Craig’s’ Emporium

The work of Craig S. Feder.
I approach Craig’s imagery with a good portion of formal tolerance. That isn’t in
anyway an attempt to enter a dialogue with his pictures looking for a side exit; I
simply find it necessary in order to see the paradoxical qualities inherent in the
informalalities of his technique.
There seems to be a rather predatorial approach to the way he advances on some
of his subjects while at other times, (and these are the moments when it seems
most serendipitous and hence engaging for this viewer), he stumbles upon a
moment that creates fortuitous content and utilizes the cropping tool to make it
seem intentional.
Make no mistake, this guy is talented and caresses my sensibilities and exposes
my desires and prejudices quite well. In fact I think it is in light of his rogue
modus operandi that he exploits some of the most hysterical yet horrifying,
titillating, moving and exasperating images that I’ve ever seen from a dude with a
job in such a monolithic iconoclastic museum on 5th Avenue.
Coincidently as in the case with the Austrian artist Deborah Sengl, who was
featured in the prior edition of R-Town Extended here last week in The New York
Optimist, issues of camouflage and adornment in the attempt to disguise and
metamorphose run conspicuously parallel to Craig’s Metropolis. Extracted from
the 100s of jpegs that were sent to me are what I would describe as delinquent
heroes of urban fairytales, loiterers of fairgrounds, side-job, self endorsed
actors/models, some impressive street dancers and a few handicapped citizens
with more to them than seemingly apparent.
For instance, just try towing your boy friend in a manual wheel chair while you’re
in your motorized edition along 8th Avenue in route to apply for another extension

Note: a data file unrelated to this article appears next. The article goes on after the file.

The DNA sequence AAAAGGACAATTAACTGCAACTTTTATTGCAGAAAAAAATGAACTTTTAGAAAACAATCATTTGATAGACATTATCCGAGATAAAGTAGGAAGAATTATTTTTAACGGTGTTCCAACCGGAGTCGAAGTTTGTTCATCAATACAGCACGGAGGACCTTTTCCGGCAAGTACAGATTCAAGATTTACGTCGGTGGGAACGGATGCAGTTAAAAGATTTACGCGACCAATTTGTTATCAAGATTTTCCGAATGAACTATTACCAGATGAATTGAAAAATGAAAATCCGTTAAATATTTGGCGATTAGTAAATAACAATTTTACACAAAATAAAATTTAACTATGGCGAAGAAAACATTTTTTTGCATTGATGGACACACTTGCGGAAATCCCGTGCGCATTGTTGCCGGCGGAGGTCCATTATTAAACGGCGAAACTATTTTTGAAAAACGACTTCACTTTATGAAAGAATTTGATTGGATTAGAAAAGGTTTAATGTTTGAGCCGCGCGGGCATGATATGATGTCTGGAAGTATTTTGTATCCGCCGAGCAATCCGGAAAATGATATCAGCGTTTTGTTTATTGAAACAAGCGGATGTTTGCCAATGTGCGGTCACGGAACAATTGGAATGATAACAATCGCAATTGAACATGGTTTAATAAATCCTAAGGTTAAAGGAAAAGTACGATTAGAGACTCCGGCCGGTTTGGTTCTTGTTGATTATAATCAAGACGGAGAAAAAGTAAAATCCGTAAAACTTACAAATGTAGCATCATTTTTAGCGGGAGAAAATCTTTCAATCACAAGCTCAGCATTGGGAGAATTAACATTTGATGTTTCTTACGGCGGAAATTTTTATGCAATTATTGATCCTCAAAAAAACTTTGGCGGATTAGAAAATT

of MedicAde benefits. Or the image of what it may be like to start ones’ day
making sure it begins with the right of passage for every New Yorker, a 16oz cup
of coffee with lots of sugar in tow only to drop it because you’re coming out of
“the shelter” and you can’t keep your belongings there so they come too. These
are just a few images of courage and insistence running rampant in Craig’s
Emporium.
An interesting irony in some of the imagery is that Craig may well be attracted to
some of his subjects who are sheath in tattoos and just happened to be spotted
hanging out at a “hot spot” or are found in “vogue” in the park seemingly
“Camera Craig” ready. Yet and perhaps this is what is most interesting for me, is
that the object of his craving at times ends up the target of his derision seemingly
unbeknownst to himself. It’s as if he is uncovering spies among us and the
unveiling of their cover may prove fatal in this hyperbole of cool. Yet these are
cute girls and I myself am pleased that these spies’s were dispatched from Middle
America and points east if for nothing else but to make the radius of the space
they occupy more tolerable.
Not all fall in scorn through the view finder of his camera. Take for another
instance the images of the Cobble Street Dance Posse at the base of the
Manhattan Bridge on the Williamsburg side that imbues such a sense of solidarity
and conviction it can only stem from the eye and sensitivity of Craig’s
respect for dance and the wealth of the region to produce such power and the
inspiration to perform.
At the end of the day, I confess (like a decadent necessity) that I can’t get enough
of his stuff that goes well beyond some of the Bubble Gum Chick Licking Lollie
Pop imagery that appears in this article. I mean this Princeton grad has a good
job, is married and cares for his son. And in the course of his gaining sustenance
for his spiritual survival we are the plenty and the fortunate for his aspirations.
I like Craig’s NY, a lot! I’m from there and this is where I met him when he was
in real estate some 20 years ago. Its big and so full of “US” that even regions
seemingly outside it’s boarders carry the torch in the attempt to belong, escape,
disguise, acquire and re-invent and is so clearly illustrated and effervescent in Mr.
Feder’s portrayals.
Sometimes Craig you surprise me at other times you annoy me and once in awhile
you make me proud to be a New Yorker in Wien.


Alexander Viscio
Curator Alexander Viscio
Black & Whites
The New York Optimist
February 2009